Four developers and their attorney, seven objectors and their attorney, three members of the public and the Central Planning Authority board packed into a conference room on the second floor of the Government Administration Building on Wednesday, all of them there for a special hearing over whether the development application for a 456-room hotel at the southern tip of Seven Mile Beach would be approved.

But soon after the meeting began, the board decided the hearing on the $300 million proposed development could not move forward “because we feel the application isn’t complete,” said chairman A. L. Thompson.

The Central Planning Authority made its decision because Chief Surveyor Michael Whiteman has not authenticated a required high water mark survey conducted on behalf of the hotel’s developers, the Howard Hospitality Group. Mr. Whiteman has not authenticated the survey because it was not signed by the owner of the 7.1-acre Pageant Beach site, according to attorney Sherri Bodden, who represented the developers at the meeting.

Ms. Bodden said that Mr. Whiteman’s decision to not authenticate the survey – a study that determines where the maximum point that the water reaches the shore lies – over what she called a technicality was “unreasonable.” Ms. Bodden further said that the planning board has discretion to waive the authenticated survey requirement, and not doing so would also be unreasonable.

Trio Design Consultants President Mike Stroh, the architect of record for the yet-to-be-named hotel, added that the survey was conducted by a reputable firm, Roland Bodden & Co., and that the board should not have any doubts about its accuracy.

Mr. Thompson agreed that the survey was likely accurate, but said that planning regulations nevertheless require it to be authenticated. He added that the board is not exercising discretion to waive that requirement because doing so could result in an appeal of its decision.

Mr. Thompson did say that once the Central Planning Authority can confirm why Mr. Whiteman chose not to authenticate the survey, it could then decide whether to waive the authentication requirement. To that end, it was suggested by one board member that someone could go find Mr. Whiteman, who works in the Government Administration Building, and he could explain why he did not authenticate the survey.

However, another board member pointed out that it was around 12:30 p.m., and that Mr. Whiteman was likely out for lunch.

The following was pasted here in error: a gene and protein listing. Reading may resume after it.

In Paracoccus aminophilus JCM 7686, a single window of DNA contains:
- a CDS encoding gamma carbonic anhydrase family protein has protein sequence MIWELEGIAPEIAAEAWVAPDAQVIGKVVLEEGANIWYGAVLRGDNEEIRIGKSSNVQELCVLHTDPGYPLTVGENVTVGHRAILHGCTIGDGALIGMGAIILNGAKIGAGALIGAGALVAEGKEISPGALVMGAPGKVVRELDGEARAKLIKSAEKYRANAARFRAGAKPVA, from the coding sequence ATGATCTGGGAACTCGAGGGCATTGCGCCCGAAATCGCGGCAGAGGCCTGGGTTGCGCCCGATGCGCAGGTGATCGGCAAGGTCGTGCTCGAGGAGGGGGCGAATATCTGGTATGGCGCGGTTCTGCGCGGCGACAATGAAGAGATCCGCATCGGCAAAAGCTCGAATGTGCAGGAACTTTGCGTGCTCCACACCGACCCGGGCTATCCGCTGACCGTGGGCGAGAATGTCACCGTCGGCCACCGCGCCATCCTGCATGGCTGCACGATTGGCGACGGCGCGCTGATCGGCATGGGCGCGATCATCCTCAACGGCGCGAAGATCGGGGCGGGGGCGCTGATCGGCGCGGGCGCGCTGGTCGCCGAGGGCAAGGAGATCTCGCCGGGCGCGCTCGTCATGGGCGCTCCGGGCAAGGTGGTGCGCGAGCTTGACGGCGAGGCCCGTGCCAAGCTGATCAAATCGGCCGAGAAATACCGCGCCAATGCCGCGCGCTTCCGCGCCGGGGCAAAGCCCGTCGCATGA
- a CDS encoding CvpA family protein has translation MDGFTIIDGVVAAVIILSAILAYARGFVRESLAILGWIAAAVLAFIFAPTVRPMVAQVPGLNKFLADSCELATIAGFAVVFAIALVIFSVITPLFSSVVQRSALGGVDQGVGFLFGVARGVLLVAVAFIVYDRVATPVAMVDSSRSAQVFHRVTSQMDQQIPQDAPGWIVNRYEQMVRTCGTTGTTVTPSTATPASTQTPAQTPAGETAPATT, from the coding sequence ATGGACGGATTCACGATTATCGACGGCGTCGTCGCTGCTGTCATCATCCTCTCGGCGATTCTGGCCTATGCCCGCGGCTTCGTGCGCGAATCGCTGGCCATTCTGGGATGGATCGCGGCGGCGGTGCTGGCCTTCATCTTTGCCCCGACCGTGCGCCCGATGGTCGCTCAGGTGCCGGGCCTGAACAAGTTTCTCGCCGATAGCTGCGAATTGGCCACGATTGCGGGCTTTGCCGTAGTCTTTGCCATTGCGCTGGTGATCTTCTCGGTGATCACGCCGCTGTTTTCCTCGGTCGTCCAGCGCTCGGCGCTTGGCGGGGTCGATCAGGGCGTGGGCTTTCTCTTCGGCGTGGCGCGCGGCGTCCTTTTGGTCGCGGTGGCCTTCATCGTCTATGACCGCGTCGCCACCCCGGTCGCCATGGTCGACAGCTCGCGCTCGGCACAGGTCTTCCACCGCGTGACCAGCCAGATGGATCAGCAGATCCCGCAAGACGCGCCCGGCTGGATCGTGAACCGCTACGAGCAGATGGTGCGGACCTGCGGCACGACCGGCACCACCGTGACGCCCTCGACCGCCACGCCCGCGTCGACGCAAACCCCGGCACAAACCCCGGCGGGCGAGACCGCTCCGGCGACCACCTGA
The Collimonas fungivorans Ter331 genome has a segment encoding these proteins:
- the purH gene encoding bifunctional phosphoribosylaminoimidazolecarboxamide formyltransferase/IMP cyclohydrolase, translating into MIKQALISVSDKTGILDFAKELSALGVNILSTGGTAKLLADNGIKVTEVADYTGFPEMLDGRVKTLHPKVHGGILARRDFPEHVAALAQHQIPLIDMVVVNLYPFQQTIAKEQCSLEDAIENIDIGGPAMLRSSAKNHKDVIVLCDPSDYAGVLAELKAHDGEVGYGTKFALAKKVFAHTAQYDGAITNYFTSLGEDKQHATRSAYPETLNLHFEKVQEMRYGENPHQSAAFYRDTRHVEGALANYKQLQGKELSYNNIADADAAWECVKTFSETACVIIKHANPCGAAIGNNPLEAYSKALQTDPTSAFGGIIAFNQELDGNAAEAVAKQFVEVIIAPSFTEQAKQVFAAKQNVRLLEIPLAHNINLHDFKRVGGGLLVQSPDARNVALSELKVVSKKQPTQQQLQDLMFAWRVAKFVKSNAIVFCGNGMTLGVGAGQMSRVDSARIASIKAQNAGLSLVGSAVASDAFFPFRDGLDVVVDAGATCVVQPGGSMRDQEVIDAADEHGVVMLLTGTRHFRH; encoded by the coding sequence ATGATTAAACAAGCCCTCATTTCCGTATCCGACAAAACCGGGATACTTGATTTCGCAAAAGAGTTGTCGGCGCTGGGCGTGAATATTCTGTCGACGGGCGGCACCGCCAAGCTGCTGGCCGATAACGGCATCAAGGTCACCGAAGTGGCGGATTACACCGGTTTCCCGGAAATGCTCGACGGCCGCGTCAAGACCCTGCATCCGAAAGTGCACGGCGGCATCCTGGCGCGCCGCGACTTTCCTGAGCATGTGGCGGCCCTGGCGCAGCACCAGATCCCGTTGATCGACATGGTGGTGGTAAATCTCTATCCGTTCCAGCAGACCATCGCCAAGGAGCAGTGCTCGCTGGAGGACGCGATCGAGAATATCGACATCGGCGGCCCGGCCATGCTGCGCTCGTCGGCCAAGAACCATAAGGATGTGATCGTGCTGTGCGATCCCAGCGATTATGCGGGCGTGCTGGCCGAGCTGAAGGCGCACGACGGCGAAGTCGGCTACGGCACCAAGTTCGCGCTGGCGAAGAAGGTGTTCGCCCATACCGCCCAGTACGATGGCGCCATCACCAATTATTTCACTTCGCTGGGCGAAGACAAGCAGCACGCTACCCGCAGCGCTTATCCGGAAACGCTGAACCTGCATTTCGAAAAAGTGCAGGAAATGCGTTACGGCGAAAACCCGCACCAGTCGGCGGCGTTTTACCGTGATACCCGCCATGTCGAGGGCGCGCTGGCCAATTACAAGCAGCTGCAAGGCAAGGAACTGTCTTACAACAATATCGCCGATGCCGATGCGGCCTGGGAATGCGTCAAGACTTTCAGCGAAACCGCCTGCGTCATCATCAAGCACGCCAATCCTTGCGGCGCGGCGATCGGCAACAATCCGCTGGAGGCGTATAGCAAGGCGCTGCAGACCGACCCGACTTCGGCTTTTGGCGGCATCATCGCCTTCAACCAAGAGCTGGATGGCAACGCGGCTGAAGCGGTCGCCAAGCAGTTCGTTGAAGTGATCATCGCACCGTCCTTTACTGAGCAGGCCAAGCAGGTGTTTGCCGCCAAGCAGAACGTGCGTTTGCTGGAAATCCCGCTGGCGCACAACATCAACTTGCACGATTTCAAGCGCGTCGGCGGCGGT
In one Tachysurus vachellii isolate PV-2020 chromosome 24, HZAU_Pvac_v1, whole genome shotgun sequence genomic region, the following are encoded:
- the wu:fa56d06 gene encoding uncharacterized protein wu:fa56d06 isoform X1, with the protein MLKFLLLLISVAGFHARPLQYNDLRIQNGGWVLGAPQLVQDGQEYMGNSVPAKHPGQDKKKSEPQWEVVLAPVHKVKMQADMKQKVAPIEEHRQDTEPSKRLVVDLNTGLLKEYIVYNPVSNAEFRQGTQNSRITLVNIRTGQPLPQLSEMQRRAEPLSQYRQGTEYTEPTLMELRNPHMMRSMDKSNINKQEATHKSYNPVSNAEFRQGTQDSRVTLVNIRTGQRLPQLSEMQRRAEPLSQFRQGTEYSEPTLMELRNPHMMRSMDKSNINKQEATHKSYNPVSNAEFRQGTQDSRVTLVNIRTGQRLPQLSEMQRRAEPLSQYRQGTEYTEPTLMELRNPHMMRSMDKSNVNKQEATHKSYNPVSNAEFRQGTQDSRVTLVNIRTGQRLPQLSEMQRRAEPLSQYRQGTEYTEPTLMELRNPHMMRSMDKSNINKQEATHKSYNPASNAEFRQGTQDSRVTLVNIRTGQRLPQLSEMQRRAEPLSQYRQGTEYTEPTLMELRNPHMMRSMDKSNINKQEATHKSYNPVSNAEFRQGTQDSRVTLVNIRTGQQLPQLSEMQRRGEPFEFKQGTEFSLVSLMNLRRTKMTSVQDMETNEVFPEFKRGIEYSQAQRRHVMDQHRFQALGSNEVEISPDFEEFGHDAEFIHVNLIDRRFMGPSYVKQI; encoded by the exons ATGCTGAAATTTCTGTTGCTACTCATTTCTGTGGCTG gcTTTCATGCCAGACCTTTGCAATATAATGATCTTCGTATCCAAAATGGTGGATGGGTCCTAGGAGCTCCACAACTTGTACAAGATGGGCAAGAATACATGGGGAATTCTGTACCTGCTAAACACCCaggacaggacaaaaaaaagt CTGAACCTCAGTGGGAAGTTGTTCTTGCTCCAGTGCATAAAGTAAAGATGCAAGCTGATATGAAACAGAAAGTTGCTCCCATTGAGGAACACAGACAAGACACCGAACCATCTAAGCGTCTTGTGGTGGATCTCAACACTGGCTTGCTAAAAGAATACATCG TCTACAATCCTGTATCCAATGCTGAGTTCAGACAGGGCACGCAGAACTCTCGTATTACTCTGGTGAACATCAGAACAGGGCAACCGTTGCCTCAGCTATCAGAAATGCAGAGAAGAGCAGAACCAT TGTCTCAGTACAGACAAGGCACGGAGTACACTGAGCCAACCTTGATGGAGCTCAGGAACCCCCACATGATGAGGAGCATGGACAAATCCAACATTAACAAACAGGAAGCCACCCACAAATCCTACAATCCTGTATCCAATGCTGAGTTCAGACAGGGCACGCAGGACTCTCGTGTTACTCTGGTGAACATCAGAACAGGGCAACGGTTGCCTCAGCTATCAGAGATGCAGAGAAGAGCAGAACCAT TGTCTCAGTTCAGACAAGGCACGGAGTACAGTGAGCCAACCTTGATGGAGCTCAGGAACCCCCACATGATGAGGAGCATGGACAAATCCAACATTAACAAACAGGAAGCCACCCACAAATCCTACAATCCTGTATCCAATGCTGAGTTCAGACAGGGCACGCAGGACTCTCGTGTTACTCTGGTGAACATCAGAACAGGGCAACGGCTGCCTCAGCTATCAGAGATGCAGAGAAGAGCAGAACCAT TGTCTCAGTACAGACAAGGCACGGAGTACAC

Therefore, the board decided to adjourn the hearing until Wednesday, Sept. 27. If the issue of the survey is settled at the meeting, then developers will present their plans for the hotel, and the objectors will have the chance to argue why it should not be approved.

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5 COMMENTS

  1. This is the most ridiculous hearing I’ve ever heard about. This developer can’t even pay for and afford the projects they are already involved with on the island much less a brand new development of $300m. On the surface this might look like a good development but for this to be approved a developer should be in good standing with the citizens and businesses on Cayman which is certainly not the case in this instance. Also, IMHO the island is over developed already and doesn’t need a new hotel especially on this beautiful piece of property that plans on taking up every single square inch of the land with building etc. How about a development that serves the people of Cayman in a more environmental friendly manner.

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    • Exactly! How about putting a moratorium on all future development unless it is for the benefits of this country residents and until infrastructure is brought up to date and can accommodate future growth and the best world’s practices in waste management are implemented. The Dump must cease to exist in the current state. The hurricane preparedness in this country must also meet or even exceed those of the Bermuda.
      This article is relevant to the Cayman Islands : “Hurricane Irma: Florida’s Overdevelopment Has Created a Ticking Time Bomb” https://www.scientificamerican.com/article/hurricane-irma-floridas-overdevelopment-has-created-a-ticking-time-bomb/
      This country have received plenty of warning with Harvey, Irma and Maria (so far) and it doesn’t even have one Category 5 shelter.

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  2. Ray & Bell , I agree with both of your comments . Ray the Planning Board is playing one developer against the other in hopes of more money coming in , by approval for the project . When that property has the project approved it becomes more valuable in price .

    Then Ms Bell the Government don’t care about the people’s future in making sure that the Islands and the people are going to be protected from disaster, it’s all about the almighty dollars not the people .

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  3. Has anyone thought of the tourists required to fill those hotels whose applications are already in with the CPA? Then the new ones being the Hyatt, both SMB and at the golf course, the Royal Palms then the Dart Four Seasons.
    Forget Beach Bay and Ironshore, they will not happen. The government needs do some economic calculations.
    Can we seriously fill these hotel rooms? I seriously doubt it.

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  4. Good point Chris . But government don’t calculate economic growth in all aspects , they calculate only the financial growth . That’s why I said in my other comment that Government is not thinking about the future of the Islands and people and only the money .
    But all these hotels in the planning process would be just like the cruise ship dock , build it in hopes that the cruise ship would come to the Islands .

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